Today students are embarking on a series of activities that will allow me to formatively assess their understanding of literary terms and their ability to analyze plot, setting, and characters.
Sounds fun, right? Yes, it is a pretest. However, students won't just be taking a quiz. They'll be reading, writing, analyzing, and selecting words for our vocabulary inquiry.
The first step is for students to read the short story "Seventh Grade" by Gary Soto. I use this story for the introductory unit to literature because it's easily accessible for all students, students can totally relate to the themes, and it allows me to touch on almost all of the literary terms.
This story is in our literature book, the Language of Literature published by McDougal Littel. It was originally in Baseball in April and Other Stories, but you can also download and print a pdf copy here.
Did you notice the first read? Yup, we're reading it more than once. The first time, I asked students to do two things. First, record words that were unfamiliar to them and they didn't know. These are part of Tier 2 words in the three tiers of vocabulary acquisition. The absolutely cool graphic is by Jen Jones and can be downloaded here at Teachers Pay Teachers. Check out the words under Tier 2. It's not just academic vocabulary such as navigate, apply, determine, analyze, and so forth. It's all the other words that students encounter while reading that can be applied in multiple areas. Words like bicker, elongated, portly, and astute. Those are the words that I'm asking students to identify. Words they don't understand and are getting in the way of them understanding the text.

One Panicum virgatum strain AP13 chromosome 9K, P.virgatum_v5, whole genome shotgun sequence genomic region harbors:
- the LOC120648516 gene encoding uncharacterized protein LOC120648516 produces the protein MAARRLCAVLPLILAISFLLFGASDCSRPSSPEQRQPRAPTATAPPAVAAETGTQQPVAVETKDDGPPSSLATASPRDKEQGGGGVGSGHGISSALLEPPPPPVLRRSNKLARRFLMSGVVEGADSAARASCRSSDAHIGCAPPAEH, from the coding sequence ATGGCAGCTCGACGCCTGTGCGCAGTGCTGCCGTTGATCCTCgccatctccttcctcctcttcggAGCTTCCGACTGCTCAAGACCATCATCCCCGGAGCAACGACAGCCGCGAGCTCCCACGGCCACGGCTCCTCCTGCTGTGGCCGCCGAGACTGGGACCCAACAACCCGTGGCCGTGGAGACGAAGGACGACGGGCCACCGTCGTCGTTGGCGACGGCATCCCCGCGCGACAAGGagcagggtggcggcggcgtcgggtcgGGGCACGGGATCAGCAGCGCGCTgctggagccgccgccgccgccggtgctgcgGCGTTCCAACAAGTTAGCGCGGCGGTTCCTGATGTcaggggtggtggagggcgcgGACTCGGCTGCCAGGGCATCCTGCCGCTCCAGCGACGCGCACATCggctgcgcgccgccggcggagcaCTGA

I asked students to write them on sticky notes. You could also use a handy dandy device like Poll Everywhere. I recently learned about this handy dandy tool at the Camp Plug and Play conference. It's through the Arizona K12 Center. If you're an Arizona teacher, GO TO THIS CAMP I MEAN CONFERENCE. SERIOUSLY. AND EAT THE CHOCOLATE NACHOS. With Poll Everywhere, students can either text or use the web to enter responses. For today, I asked students to enter words that they were unfamiliar with. I'll talk about what I did using Poll Everywhere, but of course, you could also use sticky notes if you don't have access to the technology.
Here's what you see in the poll. The question appears on top. The directions say to either text a response or submit a response at a URL. That means that you can use a class set of iPads if your students don't all have phones or texting.
The way I set up this poll was a word cloud, similar to Wordle. If a response is submitted more than once, it's larger. Smaller responses were entered fewer times. That means that I can clearly see that the words we need to focus on are catechism, lingered, bluff, portly, quiver, scowl, and ferocity. I can also see that there are words with multiple meanings like quiver, conviction, and bluff.
Once the poll is done, I can close it. If you tried to text a response now, it wouldn't work. Go ahead and try it. No really. I'll wait.